Just look at the Wests Tigers-Eels match last week when it took some Hayne magic to clinch the win. Sure, his chip-and-chase and regather was spectacular but look at the replay and you will see how it was allowed to come about. First Robbie Farah rushed up at Hayne but in his haste allowed himself to be wrong-footed, giving Hayne the chance to run. This minor detail started the chain of events and if Farah had put the pressure on in a manner where he could have still attempted a good tackle, things could be very different.
After eluding Farah, Hayne kicked ahead and here is where the next split-second ‘lazy’ decision was made. Tigers prop Keith Galloway saw the kick but instead of turning and chasing hard to maybe pick up the scraps or lend some support, he tried to manoeuvre himself with the smallest amount of effort and block the Hayne chase. But unhindered, Hayne regathered… and the rest is try-scoring folklore.
The side prepared to throw their bodies on the line at every single moment will prevail here, no doubt about it. This means chasing every kick hard, jumping on every loose ball with vigour and keeping the mind focussed solely on the job for 80 minutes.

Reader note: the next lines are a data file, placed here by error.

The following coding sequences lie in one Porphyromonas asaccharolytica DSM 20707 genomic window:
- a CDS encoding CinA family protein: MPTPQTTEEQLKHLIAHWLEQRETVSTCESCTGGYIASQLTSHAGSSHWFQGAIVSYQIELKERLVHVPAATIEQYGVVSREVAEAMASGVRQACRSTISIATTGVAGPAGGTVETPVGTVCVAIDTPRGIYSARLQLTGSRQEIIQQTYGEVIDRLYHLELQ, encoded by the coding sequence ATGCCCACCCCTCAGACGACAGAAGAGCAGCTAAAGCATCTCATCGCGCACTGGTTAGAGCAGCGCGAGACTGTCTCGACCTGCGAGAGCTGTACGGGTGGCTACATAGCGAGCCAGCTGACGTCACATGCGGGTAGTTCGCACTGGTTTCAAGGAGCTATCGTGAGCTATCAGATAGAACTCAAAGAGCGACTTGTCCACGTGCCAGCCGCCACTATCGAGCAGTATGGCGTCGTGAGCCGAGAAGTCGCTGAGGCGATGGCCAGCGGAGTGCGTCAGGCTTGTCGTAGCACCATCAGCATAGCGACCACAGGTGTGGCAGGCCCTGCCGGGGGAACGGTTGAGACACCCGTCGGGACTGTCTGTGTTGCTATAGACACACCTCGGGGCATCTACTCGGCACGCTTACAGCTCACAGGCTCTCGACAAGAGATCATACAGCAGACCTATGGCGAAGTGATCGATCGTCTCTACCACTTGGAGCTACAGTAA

The history: Played 79; Eels 49, Panthers 29, drawn 1. It’s game 80 between these two fierce western Sydney rivals, with the Eels aiming for win 50, the Panthers for win 30. Earlier this season the Panthers prevailed 38-34 in a high-scoring thriller which pushed their recent results over the Eels to four of the past six. At Parramatta Stadium the Eels have won 11 of 18 clashes but haven’t beaten the Panthers on the ground since 2005.
Conclusion: The form line gives the Eels the edge, particularly on their home turf with their screaming fans doing their best to ensure the referees see every indiscretion and others which don’t exist!
But the Panthers have beaten the Eels already this year and have the attacking power to match them. If Penrith are to stop the run they must be much better in defence. Yes we are aware Souths only posted 10 points on them last week but the ease in which they did so was concerning.
Stick with the Eels here although they have to lose sometime… don’t they?
Match officials: Referees – Shayne Hayne & Jason Robinson; Sideline Officials – Steve Carrall & Paul Holland; Video Ref – Bill Harrigan.
Televised: Channel Nine – Live 7.30pm (NSW), delayed 9.30pm (Qld); Fox Sports – Delayed 11.30pm.
* Statistics: NRL Stats.